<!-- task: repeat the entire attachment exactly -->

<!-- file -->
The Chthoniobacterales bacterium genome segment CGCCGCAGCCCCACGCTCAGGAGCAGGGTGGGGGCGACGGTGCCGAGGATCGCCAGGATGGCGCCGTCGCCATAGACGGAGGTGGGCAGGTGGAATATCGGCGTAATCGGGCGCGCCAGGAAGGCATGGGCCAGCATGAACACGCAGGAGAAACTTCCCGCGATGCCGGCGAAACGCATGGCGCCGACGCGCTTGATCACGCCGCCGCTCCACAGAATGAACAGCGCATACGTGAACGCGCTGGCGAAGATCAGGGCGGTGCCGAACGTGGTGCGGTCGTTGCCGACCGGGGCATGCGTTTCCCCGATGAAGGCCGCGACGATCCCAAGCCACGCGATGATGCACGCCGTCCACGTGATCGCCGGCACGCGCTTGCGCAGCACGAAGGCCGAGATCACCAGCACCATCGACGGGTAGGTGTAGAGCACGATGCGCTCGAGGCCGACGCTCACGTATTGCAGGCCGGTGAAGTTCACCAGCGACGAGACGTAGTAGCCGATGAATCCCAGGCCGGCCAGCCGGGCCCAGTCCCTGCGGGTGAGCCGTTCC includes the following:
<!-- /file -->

The Chthoniobacterales bacterium genome segment CGCCGCAGCCCCACGCTCAGGAGCAGGGTGGGGGCGACGGTGCCGAGGATCGCCAGGATGGCGCCGTCGCCATAGACGGAGGTGGGCAGGTGGAATATCGGCGTAATCGGGCGCGCCAGGAAGGCATGGGCCAGCATGAACACGCAGGAGAAACTTCCCGCGATGCCGGCGAAACGCATGGCGCCGACGCGCTTGATCACGCCGCCGCTCCACAGAATGAACAGCGCATACGTGAACGCGCTGGCGAAGATCAGGGCGGTGCCGAACGTGGTGCGGTCGTTGCCGACCGGGGCATGCGTTTCCCCGATGAAGGCCGCGACGATCCCAAGCCACGCGATGATGCACGCCGTCCACGTGATCGCCGGCACGCGCTTGCGCAGCACGAAGGCCGAGATCACCAGCACCATCGACGGGTAGGTGTAGAGCACGATGCGCTCGAGGCCGACGCTCACGTATTGCAGGCCGGTGAAGTTCACCAGCGACGAGACGTAGTAGCCGATGAATCCCAGGCCGGCCAGCCGGGCCCAGTCCCTGCGGGTGAGCCGTTCC includes the following: